Emergent Weyl fermion excitations in TaP explored by 181Ta quadrupole resonance
MetadataShow full item record
The 181Ta quadrupole resonance [nuclear quadrupole resonance (NQR)] technique is utilized to investigate the microscopic magnetic properties of the Weyl semimetal TaP. We find three zero-field NQR signals associated with the transition between the quadrupole split levels for Ta with I=7/2 nuclear spin. A quadrupole coupling constant, νQ=19.250 MHz, and an asymmetric parameter of the electric field gradient, η=0.423, are extracted, in good agreement with band structure calculations. In order to examine the magnetic excitations, the temperature dependence of the spin-lattice relaxation rate (1/T1T) is measured for the f2 line (±5/2↔±3/2 transition). We find that there exist two regimes with quite different relaxation processes. Above T∗≈30 K, a pronounced (1/T1T) α T2 behavior is found, which is attributed to the magnetic excitations at the Weyl nodes with temperature-dependent orbital hyperfine coupling. Below T∗, the relaxation is mainly governed by a Korringa process with 1/T1T=const, accompanied by an additional T-1/2-type dependence to fit our experimental data. We show that Ta NQR is a novel probe for the bulk Weyl fermions and their excitations.
Yasuoka , H , Kubo , T , Kishimoto , Y , Kasinathan , D , Schmidt , M , Yan , B , Zhang , Y , Tou , H , Felser , C , Mackenzie , A P & Baenitz , M 2017 , ' Emergent Weyl fermion excitations in TaP explored by 181 Ta quadrupole resonance ' , Physical Review Letters , vol. 118 , no. 23 , 236403 . https://doi.org/10.1103/PhysRevLett.118.236403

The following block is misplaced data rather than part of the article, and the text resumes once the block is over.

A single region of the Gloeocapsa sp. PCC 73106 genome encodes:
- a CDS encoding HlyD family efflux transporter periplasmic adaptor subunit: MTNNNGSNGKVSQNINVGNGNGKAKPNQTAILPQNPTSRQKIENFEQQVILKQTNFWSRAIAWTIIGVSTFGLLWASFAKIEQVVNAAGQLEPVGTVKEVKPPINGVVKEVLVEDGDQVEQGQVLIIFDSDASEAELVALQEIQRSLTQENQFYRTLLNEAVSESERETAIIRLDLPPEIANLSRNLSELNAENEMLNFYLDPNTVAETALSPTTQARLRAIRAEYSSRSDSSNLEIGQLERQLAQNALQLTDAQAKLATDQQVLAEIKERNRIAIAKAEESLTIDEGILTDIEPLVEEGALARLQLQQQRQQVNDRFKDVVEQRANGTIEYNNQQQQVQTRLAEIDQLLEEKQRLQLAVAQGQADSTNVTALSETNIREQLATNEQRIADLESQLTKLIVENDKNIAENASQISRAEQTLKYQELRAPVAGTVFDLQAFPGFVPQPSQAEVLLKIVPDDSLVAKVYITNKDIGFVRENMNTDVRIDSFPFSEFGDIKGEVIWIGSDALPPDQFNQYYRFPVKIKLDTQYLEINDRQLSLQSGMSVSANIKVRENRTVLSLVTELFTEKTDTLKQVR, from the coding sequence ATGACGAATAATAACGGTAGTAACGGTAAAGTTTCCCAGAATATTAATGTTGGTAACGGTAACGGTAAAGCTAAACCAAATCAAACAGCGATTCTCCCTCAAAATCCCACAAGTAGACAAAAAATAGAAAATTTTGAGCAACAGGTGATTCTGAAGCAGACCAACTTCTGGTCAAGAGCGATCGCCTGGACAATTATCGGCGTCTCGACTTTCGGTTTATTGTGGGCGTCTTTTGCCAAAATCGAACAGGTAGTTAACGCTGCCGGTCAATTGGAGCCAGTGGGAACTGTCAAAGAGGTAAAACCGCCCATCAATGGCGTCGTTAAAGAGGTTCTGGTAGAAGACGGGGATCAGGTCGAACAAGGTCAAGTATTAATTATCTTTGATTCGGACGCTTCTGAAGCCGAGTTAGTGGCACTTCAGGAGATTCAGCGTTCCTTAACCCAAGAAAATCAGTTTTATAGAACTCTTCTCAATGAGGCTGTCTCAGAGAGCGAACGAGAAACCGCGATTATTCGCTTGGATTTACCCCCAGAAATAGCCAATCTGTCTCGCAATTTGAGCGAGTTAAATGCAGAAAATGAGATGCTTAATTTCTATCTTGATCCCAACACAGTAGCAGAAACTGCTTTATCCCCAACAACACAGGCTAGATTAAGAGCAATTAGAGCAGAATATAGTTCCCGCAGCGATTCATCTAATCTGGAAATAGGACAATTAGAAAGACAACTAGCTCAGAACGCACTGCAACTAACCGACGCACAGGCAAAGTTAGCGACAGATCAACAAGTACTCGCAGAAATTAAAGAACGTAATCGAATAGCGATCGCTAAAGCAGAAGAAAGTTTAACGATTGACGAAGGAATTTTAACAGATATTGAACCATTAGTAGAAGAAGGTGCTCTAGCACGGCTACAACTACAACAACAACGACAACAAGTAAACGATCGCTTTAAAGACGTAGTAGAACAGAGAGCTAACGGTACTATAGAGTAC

Physical Review Letters
© 2017, American Physical Society. This work has been made available online in accordance with the publisher’s policies. This is the author created, accepted version manuscript following peer review and may differ slightly from the final published version. The final published version of this work is available at journals.aps.org / https://doi.org/10.1103/PhysRevLett.118.236403
DescriptionT. K., Y. K., and H. T. appreciate the financial support from JSPS KAKENHI Grants (No. 15K21732 and No. 15H05885). D. K. acknowledges funding via FOR 1346 from the Deutsche Forschungsgemeinschaft.
Items in the St Andrews Research Repository are protected by copyright, with all rights reserved, unless otherwise indicated.